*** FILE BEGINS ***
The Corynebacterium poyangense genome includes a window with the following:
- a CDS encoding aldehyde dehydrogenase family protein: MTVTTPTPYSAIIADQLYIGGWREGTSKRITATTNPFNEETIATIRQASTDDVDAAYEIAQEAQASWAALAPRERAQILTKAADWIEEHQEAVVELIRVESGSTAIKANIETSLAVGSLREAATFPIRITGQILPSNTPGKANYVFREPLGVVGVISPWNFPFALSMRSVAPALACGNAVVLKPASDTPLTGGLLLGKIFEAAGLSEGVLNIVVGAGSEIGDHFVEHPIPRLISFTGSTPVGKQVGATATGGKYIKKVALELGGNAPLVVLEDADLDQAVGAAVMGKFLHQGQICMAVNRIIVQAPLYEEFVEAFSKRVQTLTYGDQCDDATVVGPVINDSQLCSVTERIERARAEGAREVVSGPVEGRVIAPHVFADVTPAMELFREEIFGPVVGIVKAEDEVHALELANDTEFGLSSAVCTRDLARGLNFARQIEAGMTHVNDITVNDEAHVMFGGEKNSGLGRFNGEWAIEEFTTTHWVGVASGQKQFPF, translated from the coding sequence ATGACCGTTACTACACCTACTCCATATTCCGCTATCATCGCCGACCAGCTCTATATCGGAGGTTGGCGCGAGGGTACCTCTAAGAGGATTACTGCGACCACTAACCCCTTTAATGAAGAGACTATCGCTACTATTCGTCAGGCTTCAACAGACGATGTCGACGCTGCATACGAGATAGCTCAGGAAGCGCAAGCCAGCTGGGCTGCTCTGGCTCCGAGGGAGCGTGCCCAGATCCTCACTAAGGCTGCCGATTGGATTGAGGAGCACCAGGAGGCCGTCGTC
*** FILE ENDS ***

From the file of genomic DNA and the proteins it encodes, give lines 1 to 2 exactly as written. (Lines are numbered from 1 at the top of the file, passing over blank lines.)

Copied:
The Corynebacterium poyangense genome includes a window with the following:
- a CDS encoding aldehyde dehydrogenase family protein: MTVTTPTPYSAIIADQLYIGGWREGTSKRITATTNPFNEETIATIRQASTDDVDAAYEIAQEAQASWAALAPRERAQILTKAADWIEEHQEAVVELIRVESGSTAIKANIETSLAVGSLREAATFPIRITGQILPSNTPGKANYVFREPLGVVGVISPWNFPFALSMRSVAPALACGNAVVLKPASDTPLTGGLLLGKIFEAAGLSEGVLNIVVGAGSEIGDHFVEHPIPRLISFTGSTPVGKQVGATATGGKYIKKVALELGGNAPLVVLEDADLDQAVGAAVMGKFLHQGQICMAVNRIIVQAPLYEEFVEAFSKRVQTLTYGDQCDDATVVGPVINDSQLCSVTERIERARAEGAREVVSGPVEGRVIAPHVFADVTPAMELFREEIFGPVVGIVKAEDEVHALELANDTEFGLSSAVCTRDLARGLNFARQIEAGMTHVNDITVNDEAHVMFGGEKNSGLGRFNGEWAIEEFTTTHWVGVASGQKQFPF, translated from the coding sequence ATGACCGTTACTACACCTACTCCATATTCCGCTATCATCGCCGACCAGCTCTATATCGGAGGTTGGCGCGAGGGTACCTCTAAGAGGATTACTGCGACCACTAACCCCTTTAATGAAGAGACTATCGCTACTATTCGTCAGGCTTCAACAGACGATGTCGACGCTGCATACGAGATAGCTCAGGAAGCGCAAGCCAGCTGGGCTGCTCTGGCTCCGAGGGAGCGTGCCCAGATCCTCACTAAGGCTGCCGATTGGATTGAGGAGCACCAGGAGGCCGTCGTC